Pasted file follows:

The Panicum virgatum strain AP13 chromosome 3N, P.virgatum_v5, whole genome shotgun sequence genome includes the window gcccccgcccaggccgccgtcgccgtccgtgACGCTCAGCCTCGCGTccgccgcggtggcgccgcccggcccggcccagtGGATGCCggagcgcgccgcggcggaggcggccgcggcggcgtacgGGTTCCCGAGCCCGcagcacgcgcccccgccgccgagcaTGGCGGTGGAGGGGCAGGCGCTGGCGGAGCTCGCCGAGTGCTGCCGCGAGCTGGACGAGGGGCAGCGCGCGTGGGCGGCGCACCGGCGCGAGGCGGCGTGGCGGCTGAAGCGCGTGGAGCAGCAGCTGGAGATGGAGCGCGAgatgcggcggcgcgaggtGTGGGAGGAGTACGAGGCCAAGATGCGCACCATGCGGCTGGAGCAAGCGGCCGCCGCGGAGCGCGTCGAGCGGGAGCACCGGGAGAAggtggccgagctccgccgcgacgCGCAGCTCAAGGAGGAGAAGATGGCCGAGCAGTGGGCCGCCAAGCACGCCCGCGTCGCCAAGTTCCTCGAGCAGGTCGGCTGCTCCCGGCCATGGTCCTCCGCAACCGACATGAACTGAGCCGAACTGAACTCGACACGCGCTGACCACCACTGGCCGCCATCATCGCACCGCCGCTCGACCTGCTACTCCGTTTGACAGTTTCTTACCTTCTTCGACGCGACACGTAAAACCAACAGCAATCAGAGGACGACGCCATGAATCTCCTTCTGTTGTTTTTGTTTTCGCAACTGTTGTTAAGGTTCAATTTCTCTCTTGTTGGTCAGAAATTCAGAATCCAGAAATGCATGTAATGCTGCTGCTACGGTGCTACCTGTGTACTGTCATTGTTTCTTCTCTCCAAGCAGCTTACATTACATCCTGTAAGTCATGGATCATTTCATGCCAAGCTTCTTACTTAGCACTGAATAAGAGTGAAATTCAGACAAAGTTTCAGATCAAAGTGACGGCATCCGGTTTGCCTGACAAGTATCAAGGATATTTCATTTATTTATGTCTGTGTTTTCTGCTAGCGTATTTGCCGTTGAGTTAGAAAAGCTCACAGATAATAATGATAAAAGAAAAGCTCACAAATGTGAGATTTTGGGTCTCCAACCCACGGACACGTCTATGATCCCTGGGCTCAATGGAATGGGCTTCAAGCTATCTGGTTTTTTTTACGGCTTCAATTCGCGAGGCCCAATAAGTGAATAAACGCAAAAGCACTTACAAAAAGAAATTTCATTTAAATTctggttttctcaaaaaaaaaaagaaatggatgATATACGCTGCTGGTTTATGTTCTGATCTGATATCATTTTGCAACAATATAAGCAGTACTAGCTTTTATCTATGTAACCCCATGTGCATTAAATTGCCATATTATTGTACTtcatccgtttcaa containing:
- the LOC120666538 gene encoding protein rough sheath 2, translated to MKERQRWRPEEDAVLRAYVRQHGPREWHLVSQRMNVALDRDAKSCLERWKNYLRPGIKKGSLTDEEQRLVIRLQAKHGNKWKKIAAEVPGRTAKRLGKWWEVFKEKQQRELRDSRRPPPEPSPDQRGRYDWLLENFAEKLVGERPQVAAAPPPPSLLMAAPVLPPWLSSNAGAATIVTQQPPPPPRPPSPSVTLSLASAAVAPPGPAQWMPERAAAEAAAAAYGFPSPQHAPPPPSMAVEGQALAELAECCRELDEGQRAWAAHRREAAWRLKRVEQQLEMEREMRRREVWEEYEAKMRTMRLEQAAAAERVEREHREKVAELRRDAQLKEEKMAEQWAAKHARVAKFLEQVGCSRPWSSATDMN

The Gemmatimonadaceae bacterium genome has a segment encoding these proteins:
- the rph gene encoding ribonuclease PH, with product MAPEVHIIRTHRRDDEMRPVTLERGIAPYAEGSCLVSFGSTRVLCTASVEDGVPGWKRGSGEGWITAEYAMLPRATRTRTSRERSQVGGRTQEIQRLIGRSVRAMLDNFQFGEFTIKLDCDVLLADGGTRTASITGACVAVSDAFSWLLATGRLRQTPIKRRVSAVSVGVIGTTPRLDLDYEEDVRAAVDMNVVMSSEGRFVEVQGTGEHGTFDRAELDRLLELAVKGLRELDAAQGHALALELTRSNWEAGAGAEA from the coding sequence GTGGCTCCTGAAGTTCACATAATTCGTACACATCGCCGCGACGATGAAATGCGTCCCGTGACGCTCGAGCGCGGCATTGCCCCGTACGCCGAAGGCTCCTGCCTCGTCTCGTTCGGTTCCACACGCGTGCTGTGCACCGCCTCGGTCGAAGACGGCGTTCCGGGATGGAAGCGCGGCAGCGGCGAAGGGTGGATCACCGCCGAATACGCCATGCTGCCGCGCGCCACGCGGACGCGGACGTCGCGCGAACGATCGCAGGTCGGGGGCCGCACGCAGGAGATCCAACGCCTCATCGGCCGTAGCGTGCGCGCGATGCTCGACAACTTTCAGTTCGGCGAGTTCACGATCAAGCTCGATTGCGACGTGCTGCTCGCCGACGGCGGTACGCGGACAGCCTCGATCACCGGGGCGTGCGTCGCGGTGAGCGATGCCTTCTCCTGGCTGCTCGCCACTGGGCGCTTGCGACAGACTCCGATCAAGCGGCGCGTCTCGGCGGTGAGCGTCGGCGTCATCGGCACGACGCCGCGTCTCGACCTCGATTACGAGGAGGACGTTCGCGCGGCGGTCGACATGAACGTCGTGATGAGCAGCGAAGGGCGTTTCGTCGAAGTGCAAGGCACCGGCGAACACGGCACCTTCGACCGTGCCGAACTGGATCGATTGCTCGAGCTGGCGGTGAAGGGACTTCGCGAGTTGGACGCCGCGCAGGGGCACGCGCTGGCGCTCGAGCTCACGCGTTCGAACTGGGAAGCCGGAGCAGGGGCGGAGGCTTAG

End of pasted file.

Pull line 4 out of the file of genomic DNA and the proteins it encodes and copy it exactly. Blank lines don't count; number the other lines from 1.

- the rph gene encoding ribonuclease PH, with product MAPEVHIIRTHRRDDEMRPVTLERGIAPYAEGSCLVSFGSTRVLCTASVEDGVPGWKRGSGEGWITAEYAMLPRATRTRTSRERSQVGGRTQEIQRLIGRSVRAMLDNFQFGEFTIKLDCDVLLADGGTRTASITGACVAVSDAFSWLLATGRLRQTPIKRRVSAVSVGVIGTTPRLDLDYEEDVRAAVDMNVVMSSEGRFVEVQGTGEHGTFDRAELDRLLELAVKGLRELDAAQGHALALELTRSNWEAGAGAEA from the coding sequence GTGGCTCCTGAAGTTCACATAATTCGTACACATCGCCGCGACGATGAAATGCGTCCCGTGACGCTCGAGCGCGGCATTGCCCCGTACGCCGAAGGCTCCTGCCTCGTCTCGTTCGGTTCCACACGCGTGCTGTGCACCGCCTCGGTCGAAGACGGCGTTCCGGGATGGAAGCGCGGCAGCGGCGAAGGGTGGATCACCGCCGAATACGCCATGCTGCCGCGCGCCACGCGGACGCGGACGTCGCGCGAACGATCGCAGGTCGGGGGCCGCACGCAGGAGATCCAACGCCTCATCGGCCGTAGCGTGCGCGCGATGCTCGACAACTTTCAGTTCGGCGAGTTCACGATCAAGCTCGATTGCGACGTGCTGCTCGCCGACGGCGGTACGCGGACAGCCTCGATCACCGGGGCGTGCGTCGCGGTGAGCGATGCCTTCTCCTGGCTGCTCGCCACTGGGCGCTTGCGACAGACTCCGATCAAGCGGCGCGTCTCGGCGGTGAGCGTCGGCGTCATCGGCACGACGCCGCGTCTCGACCTCGATTACGAGGAGGACGTTCGCGCGGCGGTCGACATGAACGTCGTGATGAGCAGCGAAGGGCGTTTCGTCGAAGTGCAAGGCACCGGCGAACACGGCACCTTCGACCGTGCCGAACTGGATCGATTGCTCGAGCTGGCGGTGAAGGGACTTCGCGAGTTGGACGCCGCGCAGGGGCACGCGCTGGCGCTCGAGCTCACGCGTTCGAACTGGGAAGCCGGAGCAGGGGCGGAGGCTTAG